Night train to Bangalore

Passengers just stretch out to sleep on station floor!

IF you plan to travel in India, be sure to do at least one sector by rail. I strongly recommend it as my journey from Chennai to Bangalore on the night train was an eye-opening adventure that will last me a lifetime.

With tickets for berths, my group and I arrived at the Chennai Railway Station, lugging our bags and knapsacks. Trolley bags were easy to handle and we dragged them along, politely refusing offers from friendly porters. We’d heard horror stories of how helpful porters may even help themselves to travellers’ luggage so we decided we’d manage among ourselves.

Passengers waiting for their trains in station
The Railway Station is a legacy of British architecture designed with high ceilings and beautiful archways. A few modern features like rows of seats, wall fans, chrome barricades and convenient electrical points for handphone charging, have been added.

Used by hundreds of people every day, the station’s bare cement floor had a smooth sheen from centuries of natural “polishing”.

As the night grew late, travellers weary with waiting just dozed off in their chairs. We watched in surprise as some simply stretched out on the bare floor for a more comfortable position. Not only men but women and children also snuggled down on any vacant spot. Very soon the station floor was a colourful mosaic of people in various prone positions!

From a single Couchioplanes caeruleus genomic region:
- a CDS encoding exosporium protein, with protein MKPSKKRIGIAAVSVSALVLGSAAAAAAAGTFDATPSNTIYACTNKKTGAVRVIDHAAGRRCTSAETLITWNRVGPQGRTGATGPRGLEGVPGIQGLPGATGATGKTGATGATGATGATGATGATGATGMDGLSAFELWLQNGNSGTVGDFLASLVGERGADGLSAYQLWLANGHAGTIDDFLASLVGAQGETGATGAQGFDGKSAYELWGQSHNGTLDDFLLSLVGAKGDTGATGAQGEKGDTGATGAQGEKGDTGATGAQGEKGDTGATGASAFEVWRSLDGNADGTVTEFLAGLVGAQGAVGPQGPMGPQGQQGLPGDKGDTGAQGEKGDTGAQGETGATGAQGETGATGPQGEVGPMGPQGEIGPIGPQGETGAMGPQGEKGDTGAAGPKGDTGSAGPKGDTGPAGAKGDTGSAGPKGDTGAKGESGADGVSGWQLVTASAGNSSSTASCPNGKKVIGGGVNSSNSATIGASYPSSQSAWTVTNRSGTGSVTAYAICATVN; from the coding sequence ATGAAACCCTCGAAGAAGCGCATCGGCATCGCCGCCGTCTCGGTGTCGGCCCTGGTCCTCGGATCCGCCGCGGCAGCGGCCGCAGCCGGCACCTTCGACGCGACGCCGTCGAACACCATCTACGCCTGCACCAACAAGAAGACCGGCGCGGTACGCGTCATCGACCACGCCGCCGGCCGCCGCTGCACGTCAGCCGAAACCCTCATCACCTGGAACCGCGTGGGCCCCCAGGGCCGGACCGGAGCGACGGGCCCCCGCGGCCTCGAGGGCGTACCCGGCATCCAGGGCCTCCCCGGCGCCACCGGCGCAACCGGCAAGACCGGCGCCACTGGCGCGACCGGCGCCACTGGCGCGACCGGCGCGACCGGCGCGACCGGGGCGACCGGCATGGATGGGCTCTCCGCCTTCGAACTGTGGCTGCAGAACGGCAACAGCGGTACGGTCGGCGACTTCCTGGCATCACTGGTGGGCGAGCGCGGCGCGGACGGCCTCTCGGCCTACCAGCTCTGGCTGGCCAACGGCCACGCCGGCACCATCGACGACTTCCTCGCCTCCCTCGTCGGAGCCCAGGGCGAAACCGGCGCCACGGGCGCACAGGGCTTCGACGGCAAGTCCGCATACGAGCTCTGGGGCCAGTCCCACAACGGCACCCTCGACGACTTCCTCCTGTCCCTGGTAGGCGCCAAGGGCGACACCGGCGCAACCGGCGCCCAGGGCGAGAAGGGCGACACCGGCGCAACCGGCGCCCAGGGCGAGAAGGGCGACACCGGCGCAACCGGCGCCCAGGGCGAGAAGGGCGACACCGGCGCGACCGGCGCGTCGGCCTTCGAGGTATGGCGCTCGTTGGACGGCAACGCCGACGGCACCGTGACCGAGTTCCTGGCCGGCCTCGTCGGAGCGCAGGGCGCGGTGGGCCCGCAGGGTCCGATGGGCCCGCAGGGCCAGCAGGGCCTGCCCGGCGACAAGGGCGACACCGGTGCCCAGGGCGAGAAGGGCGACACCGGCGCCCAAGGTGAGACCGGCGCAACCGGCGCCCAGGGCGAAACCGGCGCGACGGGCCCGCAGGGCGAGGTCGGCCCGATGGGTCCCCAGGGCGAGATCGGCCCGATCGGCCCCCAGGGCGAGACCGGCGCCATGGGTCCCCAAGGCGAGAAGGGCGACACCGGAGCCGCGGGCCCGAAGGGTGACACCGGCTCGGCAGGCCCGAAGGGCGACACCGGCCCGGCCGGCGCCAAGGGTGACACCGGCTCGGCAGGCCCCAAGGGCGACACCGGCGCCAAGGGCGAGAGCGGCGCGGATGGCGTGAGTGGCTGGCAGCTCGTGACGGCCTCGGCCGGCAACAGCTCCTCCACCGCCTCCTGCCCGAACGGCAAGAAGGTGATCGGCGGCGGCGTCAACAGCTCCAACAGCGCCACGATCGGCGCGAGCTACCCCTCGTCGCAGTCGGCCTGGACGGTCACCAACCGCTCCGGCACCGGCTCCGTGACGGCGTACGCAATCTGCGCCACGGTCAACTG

There's hardly any standing room with so many people there!
Announcements were made in several languages and we were ready to board when our train was announced.

We didn’t realise that our First Class A1 coach would be among the first few coaches and as the train reversed into the station, we had a long, long way to walk before we reached it. We had some tense moments, fighting our way through the thick crowd with luggage in tow and eyes scanning coaches for our coach number.

I was simply distracted by the sight of people being jam-packed into Economy coaches. Suddenly, we heard whistles and shouts in Tamil which we guessed meant “all aboard”. We panicked because the train was ready to pull out. Someone in our group frantically yelled, “Just get on board!” meaning, we could slowly find our coach after we boarded but thankfully we finally found it with our names pasted on the outer wall!

Toilet bowl in the train
It was four to a cabin with two sets of upper and lower bunks, made up with sheets, blanket and a pillow. We locked ourselves in and for security, agreed to escort each other to the common toilet at either end of the coach. When I had to go, I did so in an amazing balancing act, moving with the rocking rhythm of the train.

The temperature fell as we moved into the highlands and it was freezing in the cabin. We tried to turn off the fan and air-conditioning but discovered too late, that the switches were set in the opposite way, with No 3 being the slowest and No 1 being the fastest. When the train chugged to a stop before dawn, we were stiff as icicles.

This article was first published in The New Straits Times, Travel Times on 28 April 2009

In the wee hours of the morning, we arrived in Bangalore and
took auto's like these to our lodgings


No comments:

Post a Comment